See what people have to say about the past, present, and future of Medicare.
How confident are you in the future of the Medicare program? What do you think of the “Medicare-for-all” ideas that some politicians are proposing these days?
Those are among the questions eHealth asked in a recent survey of customers who bought Medicare Advantage, Medicare Supplement or Medicare Part D prescription drug plans through eHealth. With more than 2,000 responses, the results were really fascinating.
Enrollees are worried about the future of Medicare
Most enrollees are happy with their Medicare. Only 6 percent said they were dissatisfied with their coverage. But a lot of Medicare enrollees are worried about the future of the program. In eHealth’s survey, fewer than two out of ten enrollees believe Medicare will survive for generations to come.
- 23 percent were not confident that Medicare would last even their own lifetime.
- 41 percent were not confident that Medicare would be there for their children, though they thought it would last their own lifetime. believed Medicare would be there for themselves, but might not be there for their children.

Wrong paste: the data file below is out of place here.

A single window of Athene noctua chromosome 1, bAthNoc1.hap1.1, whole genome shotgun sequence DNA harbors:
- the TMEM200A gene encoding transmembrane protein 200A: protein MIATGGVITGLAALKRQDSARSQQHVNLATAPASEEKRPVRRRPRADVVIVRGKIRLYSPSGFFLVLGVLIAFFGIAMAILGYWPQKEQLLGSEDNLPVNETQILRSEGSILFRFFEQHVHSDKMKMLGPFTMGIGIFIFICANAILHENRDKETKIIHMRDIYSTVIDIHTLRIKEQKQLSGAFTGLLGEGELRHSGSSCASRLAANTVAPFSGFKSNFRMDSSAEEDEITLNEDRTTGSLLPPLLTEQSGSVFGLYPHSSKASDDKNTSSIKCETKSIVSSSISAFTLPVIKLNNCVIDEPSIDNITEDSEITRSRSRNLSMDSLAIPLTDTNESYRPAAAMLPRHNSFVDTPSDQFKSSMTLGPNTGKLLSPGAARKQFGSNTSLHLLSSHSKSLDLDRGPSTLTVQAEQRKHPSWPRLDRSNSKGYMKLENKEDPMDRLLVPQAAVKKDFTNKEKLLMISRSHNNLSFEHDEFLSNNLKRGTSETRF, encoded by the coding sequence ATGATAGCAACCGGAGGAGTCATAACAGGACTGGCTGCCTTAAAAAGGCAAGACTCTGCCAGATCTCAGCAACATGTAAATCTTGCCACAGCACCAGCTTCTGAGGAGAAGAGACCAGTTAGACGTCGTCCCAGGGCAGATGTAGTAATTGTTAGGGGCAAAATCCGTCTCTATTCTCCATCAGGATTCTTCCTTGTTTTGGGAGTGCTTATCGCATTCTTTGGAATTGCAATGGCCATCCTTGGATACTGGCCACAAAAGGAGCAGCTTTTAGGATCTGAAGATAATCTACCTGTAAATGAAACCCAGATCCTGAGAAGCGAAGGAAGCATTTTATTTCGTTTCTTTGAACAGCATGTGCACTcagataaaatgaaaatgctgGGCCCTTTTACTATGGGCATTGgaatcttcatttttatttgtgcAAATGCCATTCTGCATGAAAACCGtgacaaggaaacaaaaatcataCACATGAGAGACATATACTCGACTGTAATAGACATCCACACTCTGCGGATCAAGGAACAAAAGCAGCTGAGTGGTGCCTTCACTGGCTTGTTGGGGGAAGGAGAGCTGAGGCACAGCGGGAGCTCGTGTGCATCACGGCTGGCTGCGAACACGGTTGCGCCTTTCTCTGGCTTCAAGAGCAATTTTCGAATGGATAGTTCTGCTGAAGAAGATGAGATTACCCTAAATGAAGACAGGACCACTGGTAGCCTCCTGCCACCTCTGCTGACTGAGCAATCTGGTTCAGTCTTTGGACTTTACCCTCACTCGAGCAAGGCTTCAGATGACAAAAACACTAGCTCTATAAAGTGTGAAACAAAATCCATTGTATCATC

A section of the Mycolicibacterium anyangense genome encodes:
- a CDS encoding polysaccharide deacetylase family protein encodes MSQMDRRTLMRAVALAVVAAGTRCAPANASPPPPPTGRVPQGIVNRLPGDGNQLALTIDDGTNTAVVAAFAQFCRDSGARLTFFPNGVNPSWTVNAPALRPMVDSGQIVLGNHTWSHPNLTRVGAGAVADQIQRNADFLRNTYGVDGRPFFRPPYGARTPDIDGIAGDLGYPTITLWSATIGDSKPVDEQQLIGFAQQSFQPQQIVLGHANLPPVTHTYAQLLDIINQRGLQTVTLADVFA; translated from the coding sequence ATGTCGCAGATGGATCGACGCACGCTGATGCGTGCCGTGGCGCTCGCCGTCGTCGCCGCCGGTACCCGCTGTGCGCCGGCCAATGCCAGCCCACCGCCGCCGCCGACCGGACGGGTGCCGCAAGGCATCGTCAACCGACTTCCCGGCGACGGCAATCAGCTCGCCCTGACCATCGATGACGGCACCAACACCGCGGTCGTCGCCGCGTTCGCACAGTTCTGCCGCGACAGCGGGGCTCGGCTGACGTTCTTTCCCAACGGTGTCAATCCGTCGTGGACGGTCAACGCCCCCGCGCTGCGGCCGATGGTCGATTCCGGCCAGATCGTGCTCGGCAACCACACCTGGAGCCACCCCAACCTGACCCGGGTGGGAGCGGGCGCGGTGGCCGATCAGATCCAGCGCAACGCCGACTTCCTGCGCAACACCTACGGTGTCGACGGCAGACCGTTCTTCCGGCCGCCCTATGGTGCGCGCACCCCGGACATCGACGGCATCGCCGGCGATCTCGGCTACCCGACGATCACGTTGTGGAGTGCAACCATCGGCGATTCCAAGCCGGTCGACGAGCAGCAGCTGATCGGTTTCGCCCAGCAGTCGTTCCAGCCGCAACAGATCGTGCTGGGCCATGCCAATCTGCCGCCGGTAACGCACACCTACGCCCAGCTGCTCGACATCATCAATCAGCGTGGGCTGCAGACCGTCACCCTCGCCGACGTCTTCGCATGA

- 17 percent were not confident Medicare would be there for their grandchildren, though they believe the program would last long enough for themselves and their children.
Reducing drug costs are seen as key to saving Medicare
When asked what they think should be done to help ensure the future of Medicare, there was a surprising amount of consensus when it came to prescription drugs:
- 73 percent said that caps should be placed on the amount that pharmaceutical companies can charge for drugs.
- Twenty-five percent said that doctors and hospitals should be paid less for medical care.
- Twenty-three percent said that Medicare taxes should be raised on people who are not yet eligible for coverage.
What about “Medicare for All?”
With the 2020 presidential election in sight, some politicians are talking about expanding Medicare to cover more people than it does today. When eHealth asked enrollees how they feel about some of these proposals, responses were mixed:
- 41 percent of survey respondents said that all Americans should have some form of Medicare-like coverage.
- 42 percent believed that Medicare should stay the way it is – limited primarily to people age 65 and older.
- 11 percent said that the Medicare eligibility age should be lowered from 65 to 55.
To read more about eHealth’s recent survey, click here. eHealth will be tracking these and other trends among Medicare enrollees in the months to come.